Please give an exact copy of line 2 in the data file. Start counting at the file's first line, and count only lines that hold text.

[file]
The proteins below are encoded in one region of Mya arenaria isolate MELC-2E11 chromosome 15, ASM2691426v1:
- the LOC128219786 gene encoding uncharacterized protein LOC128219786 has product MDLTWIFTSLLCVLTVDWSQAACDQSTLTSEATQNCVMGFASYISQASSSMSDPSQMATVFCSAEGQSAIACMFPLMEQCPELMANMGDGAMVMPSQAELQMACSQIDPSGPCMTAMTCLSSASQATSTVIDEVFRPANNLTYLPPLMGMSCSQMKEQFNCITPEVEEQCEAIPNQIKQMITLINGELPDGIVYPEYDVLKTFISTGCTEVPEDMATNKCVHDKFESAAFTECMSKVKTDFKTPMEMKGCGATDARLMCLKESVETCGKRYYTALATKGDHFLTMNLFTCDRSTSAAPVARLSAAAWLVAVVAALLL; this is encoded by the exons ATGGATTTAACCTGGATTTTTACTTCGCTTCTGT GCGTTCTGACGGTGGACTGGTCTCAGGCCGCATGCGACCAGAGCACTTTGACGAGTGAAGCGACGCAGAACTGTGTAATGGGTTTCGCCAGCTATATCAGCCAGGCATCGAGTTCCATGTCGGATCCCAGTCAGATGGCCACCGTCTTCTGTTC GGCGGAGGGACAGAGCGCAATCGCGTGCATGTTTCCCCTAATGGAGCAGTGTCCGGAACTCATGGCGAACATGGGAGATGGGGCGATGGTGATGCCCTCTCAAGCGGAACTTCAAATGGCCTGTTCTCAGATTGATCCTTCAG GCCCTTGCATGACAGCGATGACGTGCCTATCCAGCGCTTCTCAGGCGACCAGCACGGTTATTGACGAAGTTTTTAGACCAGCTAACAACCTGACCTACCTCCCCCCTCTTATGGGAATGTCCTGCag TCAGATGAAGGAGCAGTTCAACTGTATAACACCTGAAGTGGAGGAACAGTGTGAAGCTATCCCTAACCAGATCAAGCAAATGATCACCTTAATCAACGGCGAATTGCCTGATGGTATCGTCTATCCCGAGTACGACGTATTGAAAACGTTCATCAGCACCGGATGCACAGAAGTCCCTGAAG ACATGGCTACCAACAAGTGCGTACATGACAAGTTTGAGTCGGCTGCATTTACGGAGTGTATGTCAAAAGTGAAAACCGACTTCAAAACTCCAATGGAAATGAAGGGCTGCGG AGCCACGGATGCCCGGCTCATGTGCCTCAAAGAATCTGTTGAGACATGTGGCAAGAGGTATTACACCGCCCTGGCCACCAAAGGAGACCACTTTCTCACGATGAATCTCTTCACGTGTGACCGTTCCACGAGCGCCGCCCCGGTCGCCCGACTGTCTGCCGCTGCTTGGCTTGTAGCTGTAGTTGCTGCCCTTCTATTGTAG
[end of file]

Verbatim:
- the LOC128219786 gene encoding uncharacterized protein LOC128219786 has product MDLTWIFTSLLCVLTVDWSQAACDQSTLTSEATQNCVMGFASYISQASSSMSDPSQMATVFCSAEGQSAIACMFPLMEQCPELMANMGDGAMVMPSQAELQMACSQIDPSGPCMTAMTCLSSASQATSTVIDEVFRPANNLTYLPPLMGMSCSQMKEQFNCITPEVEEQCEAIPNQIKQMITLINGELPDGIVYPEYDVLKTFISTGCTEVPEDMATNKCVHDKFESAAFTECMSKVKTDFKTPMEMKGCGATDARLMCLKESVETCGKRYYTALATKGDHFLTMNLFTCDRSTSAAPVARLSAAAWLVAVVAALLL; this is encoded by the exons ATGGATTTAACCTGGATTTTTACTTCGCTTCTGT GCGTTCTGACGGTGGACTGGTCTCAGGCCGCATGCGACCAGAGCACTTTGACGAGTGAAGCGACGCAGAACTGTGTAATGGGTTTCGCCAGCTATATCAGCCAGGCATCGAGTTCCATGTCGGATCCCAGTCAGATGGCCACCGTCTTCTGTTC GGCGGAGGGACAGAGCGCAATCGCGTGCATGTTTCCCCTAATGGAGCAGTGTCCGGAACTCATGGCGAACATGGGAGATGGGGCGATGGTGATGCCCTCTCAAGCGGAACTTCAAATGGCCTGTTCTCAGATTGATCCTTCAG GCCCTTGCATGACAGCGATGACGTGCCTATCCAGCGCTTCTCAGGCGACCAGCACGGTTATTGACGAAGTTTTTAGACCAGCTAACAACCTGACCTACCTCCCCCCTCTTATGGGAATGTCCTGCag TCAGATGAAGGAGCAGTTCAACTGTATAACACCTGAAGTGGAGGAACAGTGTGAAGCTATCCCTAACCAGATCAAGCAAATGATCACCTTAATCAACGGCGAATTGCCTGATGGTATCGTCTATCCCGAGTACGACGTATTGAAAACGTTCATCAGCACCGGATGCACAGAAGTCCCTGAAG ACATGGCTACCAACAAGTGCGTACATGACAAGTTTGAGTCGGCTGCATTTACGGAGTGTATGTCAAAAGTGAAAACCGACTTCAAAACTCCAATGGAAATGAAGGGCTGCGG AGCCACGGATGCCCGGCTCATGTGCCTCAAAGAATCTGTTGAGACATGTGGCAAGAGGTATTACACCGCCCTGGCCACCAAAGGAGACCACTTTCTCACGATGAATCTCTTCACGTGTGACCGTTCCACGAGCGCCGCCCCGGTCGCCCGACTGTCTGCCGCTGCTTGGCTTGTAGCTGTAGTTGCTGCCCTTCTATTGTAG